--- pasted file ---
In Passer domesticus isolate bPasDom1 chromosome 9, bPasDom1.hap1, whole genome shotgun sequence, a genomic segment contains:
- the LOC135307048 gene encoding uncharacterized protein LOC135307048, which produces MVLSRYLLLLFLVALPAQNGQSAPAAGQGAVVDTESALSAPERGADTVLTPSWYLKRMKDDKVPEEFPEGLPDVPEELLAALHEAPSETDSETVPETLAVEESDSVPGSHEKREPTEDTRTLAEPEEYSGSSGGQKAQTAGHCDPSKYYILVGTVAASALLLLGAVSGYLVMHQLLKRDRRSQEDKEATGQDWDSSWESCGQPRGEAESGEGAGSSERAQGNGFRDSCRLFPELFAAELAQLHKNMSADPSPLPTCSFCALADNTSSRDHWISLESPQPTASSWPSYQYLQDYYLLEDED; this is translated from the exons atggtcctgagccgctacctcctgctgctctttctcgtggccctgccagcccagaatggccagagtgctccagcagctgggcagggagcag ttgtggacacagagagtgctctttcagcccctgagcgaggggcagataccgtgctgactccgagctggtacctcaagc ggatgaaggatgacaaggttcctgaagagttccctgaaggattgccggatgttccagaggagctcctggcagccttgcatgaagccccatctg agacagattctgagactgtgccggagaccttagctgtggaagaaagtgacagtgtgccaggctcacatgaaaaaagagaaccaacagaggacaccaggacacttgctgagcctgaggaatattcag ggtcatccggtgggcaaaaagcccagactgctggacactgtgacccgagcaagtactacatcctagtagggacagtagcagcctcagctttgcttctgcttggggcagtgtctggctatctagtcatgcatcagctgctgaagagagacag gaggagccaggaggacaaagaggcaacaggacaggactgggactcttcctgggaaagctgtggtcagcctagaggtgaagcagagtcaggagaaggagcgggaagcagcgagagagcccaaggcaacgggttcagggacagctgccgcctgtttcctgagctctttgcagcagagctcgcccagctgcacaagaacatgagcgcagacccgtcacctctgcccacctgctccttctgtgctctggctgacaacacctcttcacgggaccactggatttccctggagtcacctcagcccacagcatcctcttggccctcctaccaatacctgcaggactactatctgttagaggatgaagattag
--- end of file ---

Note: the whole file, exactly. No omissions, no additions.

In Passer domesticus isolate bPasDom1 chromosome 9, bPasDom1.hap1, whole genome shotgun sequence, a genomic segment contains:
- the LOC135307048 gene encoding uncharacterized protein LOC135307048, which produces MVLSRYLLLLFLVALPAQNGQSAPAAGQGAVVDTESALSAPERGADTVLTPSWYLKRMKDDKVPEEFPEGLPDVPEELLAALHEAPSETDSETVPETLAVEESDSVPGSHEKREPTEDTRTLAEPEEYSGSSGGQKAQTAGHCDPSKYYILVGTVAASALLLLGAVSGYLVMHQLLKRDRRSQEDKEATGQDWDSSWESCGQPRGEAESGEGAGSSERAQGNGFRDSCRLFPELFAAELAQLHKNMSADPSPLPTCSFCALADNTSSRDHWISLESPQPTASSWPSYQYLQDYYLLEDED; this is translated from the exons atggtcctgagccgctacctcctgctgctctttctcgtggccctgccagcccagaatggccagagtgctccagcagctgggcagggagcag ttgtggacacagagagtgctctttcagcccctgagcgaggggcagataccgtgctgactccgagctggtacctcaagc ggatgaaggatgacaaggttcctgaagagttccctgaaggattgccggatgttccagaggagctcctggcagccttgcatgaagccccatctg agacagattctgagactgtgccggagaccttagctgtggaagaaagtgacagtgtgccaggctcacatgaaaaaagagaaccaacagaggacaccaggacacttgctgagcctgaggaatattcag ggtcatccggtgggcaaaaagcccagactgctggacactgtgacccgagcaagtactacatcctagtagggacagtagcagcctcagctttgcttctgcttggggcagtgtctggctatctagtcatgcatcagctgctgaagagagacag gaggagccaggaggacaaagaggcaacaggacaggactgggactcttcctgggaaagctgtggtcagcctagaggtgaagcagagtcaggagaaggagcgggaagcagcgagagagcccaaggcaacgggttcagggacagctgccgcctgtttcctgagctctttgcagcagagctcgcccagctgcacaagaacatgagcgcagacccgtcacctctgcccacctgctccttctgtgctctggctgacaacacctcttcacgggaccactggatttccctggagtcacctcagcccacagcatcctcttggccctcctaccaatacctgcaggactactatctgttagaggatgaagattag